I promise one of these days to reflect on some of the brilliant British screenwriters out there, but Mother’s Day reminded me of all the great children’s films I love. So, I thought I’d take a moment to talk about one of my favourites. Pixar films are undoubtedly the geniuses of the modern age, worthy successors to Walt Disney’s legacy. Whilst I love Toy Story (1) &; (2), A Bug’s Life, The Incredibles, Wall:E , Up, none quite match Finding Nemo for its storytelling and humour. After all what’s not to love about an unfunny Clown Fish, a forgetful Blue Tang, vegetarian sharks, surfer -dude turtles, the inhabitants of a fish tank trying to escape, greedy seagulls and grumpy crabs? Andrew Stanton’s screenplay is brilliantly structured, a worthy Oscar winner (Best Animated Feature 2004) and nominee (Best Original Screenplay 2004. It lost out to the much more inferior “Lost in Translation”, which just goes to show how wrong the Academy can be). So here’s my take on a film that makes me both cry and hoot with laughter, and which I love watching with my children and hope to enjoy with grandkids, should I ever have any…
“Finding Nemo” tells the story of father and son clownfish, Marlon and Nemo. When Nemo is taken from the reef where they live, Marlon has to search the ocean to rescue him. A simple enough story, but Andrew Stanton is such a fine writer, it becomes something quite extraordinary – a masterclass in screenplay. Here’s why.
2. Archetypal story-telling.
All good films follow archetypal stories. “Finding Nemo” has three.
The first, is the quest, specifically in this instance, for a loved one. Quest stories require a hero (Marlon), a sidekick (Dory), obstacles (sharks, jelly fish, whales), life lessons (from turtles and Dory) and a destination (Sydney).
The second is the prison break out. The hero here is Nemo. He is the outsider who will not settle to the system, unlike all the shop bought fish who are more content with their lot. He is the young rebel, aided by the old hand, the grizzled Gil, who has the brains and the wit to plot a way out. Prison break outs require complicated planning, solidarity, failure, and eventual success for the hero at least.
The thirds is rites of passage. Here Nemo has to learn to be who he is, and his father, has to learn to let him grow up.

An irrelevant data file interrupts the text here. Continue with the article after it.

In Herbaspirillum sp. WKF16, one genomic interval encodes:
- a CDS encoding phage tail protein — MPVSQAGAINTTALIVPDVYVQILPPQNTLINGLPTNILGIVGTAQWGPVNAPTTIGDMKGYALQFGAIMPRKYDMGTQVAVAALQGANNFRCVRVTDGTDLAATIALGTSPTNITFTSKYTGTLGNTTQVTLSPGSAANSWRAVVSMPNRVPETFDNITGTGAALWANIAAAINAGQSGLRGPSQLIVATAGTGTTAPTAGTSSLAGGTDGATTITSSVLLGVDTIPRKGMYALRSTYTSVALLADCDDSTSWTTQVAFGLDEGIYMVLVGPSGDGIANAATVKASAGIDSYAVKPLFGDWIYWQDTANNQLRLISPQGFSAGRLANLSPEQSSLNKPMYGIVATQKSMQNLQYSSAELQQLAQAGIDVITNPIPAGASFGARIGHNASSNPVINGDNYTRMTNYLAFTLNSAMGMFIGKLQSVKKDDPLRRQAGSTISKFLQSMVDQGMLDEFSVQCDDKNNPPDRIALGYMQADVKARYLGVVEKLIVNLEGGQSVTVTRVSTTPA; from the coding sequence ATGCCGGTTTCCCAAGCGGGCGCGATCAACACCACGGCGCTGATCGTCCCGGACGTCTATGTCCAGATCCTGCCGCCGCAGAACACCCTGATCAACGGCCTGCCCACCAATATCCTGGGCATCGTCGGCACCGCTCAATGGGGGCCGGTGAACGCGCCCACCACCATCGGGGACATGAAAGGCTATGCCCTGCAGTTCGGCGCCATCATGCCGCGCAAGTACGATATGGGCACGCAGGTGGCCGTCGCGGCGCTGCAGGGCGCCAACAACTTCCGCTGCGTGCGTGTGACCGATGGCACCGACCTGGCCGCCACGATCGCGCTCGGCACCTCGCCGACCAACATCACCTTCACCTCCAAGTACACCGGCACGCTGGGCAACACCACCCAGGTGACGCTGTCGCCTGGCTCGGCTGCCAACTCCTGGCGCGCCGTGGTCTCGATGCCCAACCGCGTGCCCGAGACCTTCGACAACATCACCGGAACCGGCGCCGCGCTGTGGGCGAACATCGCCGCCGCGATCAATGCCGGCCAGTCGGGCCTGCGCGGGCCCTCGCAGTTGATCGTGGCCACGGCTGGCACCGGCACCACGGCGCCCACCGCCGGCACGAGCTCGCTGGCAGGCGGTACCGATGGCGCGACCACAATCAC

Archetypal stories work best when they are familiar, in an unfamiliar setting. And what better way to do that then to set them in an underwater world amongst tropical fish?
3. The protagonists.
There are two protagonists in the story. Marlon and Nemo. Like all good heroes, they have their flaws.
Marlon has lost his wife and 499 eggs to a shark attack. He is therefore over-protective of his only remaining child, and fearful about the world. He wants to keep Nemo safe for ever. But he needs to learn that he has to let Nemo go. Nemo on the other hand wants to be a good son and to fit in. He needs to learn he is more capable than he thinks and if he trusts in himself he can achieve anything.
The antagonists are various, the scuba-diving dentist that captures Nemo, the various sea creatures Marlon encounters, the dentist’s niece, Darla, and the ocean itself.
One of the reasons “Finding Nemo” is so successful is that it is beautifully paced. This is because it follows a clear 5 Act Structure.
Act 1 Set up & inciting incident
Act 1 introduces us to Marlon and Nemo, we see their flaws and their obvious love for each other. This builds up to the inciting incident – the moment for both characters when everything changes. This comes about 15 minutes in when Marlon realises Nemo’s teacher has taken the class to the edge of the reef, where the shark killed their family. Marlon tells Nemo he has to come back with him, and in a rare moment of defiance, Nemo refuses. Instead he takes up his class mates dare, swimming out to touch a boat that’s anchored some distance away. As he is coming back to face the music, a deep sea diver grabs him, leaving his father literally reeling on the reef. Now, Marlon will have to overcome his flaw, in order to rescue his son, and Nemo will have to overcome his, in order to escape.
Act 2 – Progress
The story now splits into two, following each of the characters in turn.
Marlon – Marlon recovers his breath and follows the boat, but he loses it. In a panic he asks different fish if they’ve seen it. No-one can help till he meets an excitable Blue Tang called Dory. She’s seen the boat and he follows her, only for her to stop and ask what he’s doing. It turns out she suffers from short term memory loss so, whilst she is keen to help, she’s not necessarily the best person for the job. A memorable encounter with vegetarian sharks, brings them into contact with the scuba diver’s lost mask. Dory is able to read it and remember the address. Now they know Nemo is in Sydney, they can find him.
Nemo – We catch up with Nemo as he is being placed in a fish tank. He doesn’t know where he is and frantically tries to escape, hitting the sides of the tank till someone explains to him. When the tropical fish discover he’s from the ocean they are a bit suspicious, at first, till Gil, the old hand, welcomes him into their midst and they ask him to join their club.
Act 3 – Progressive Complications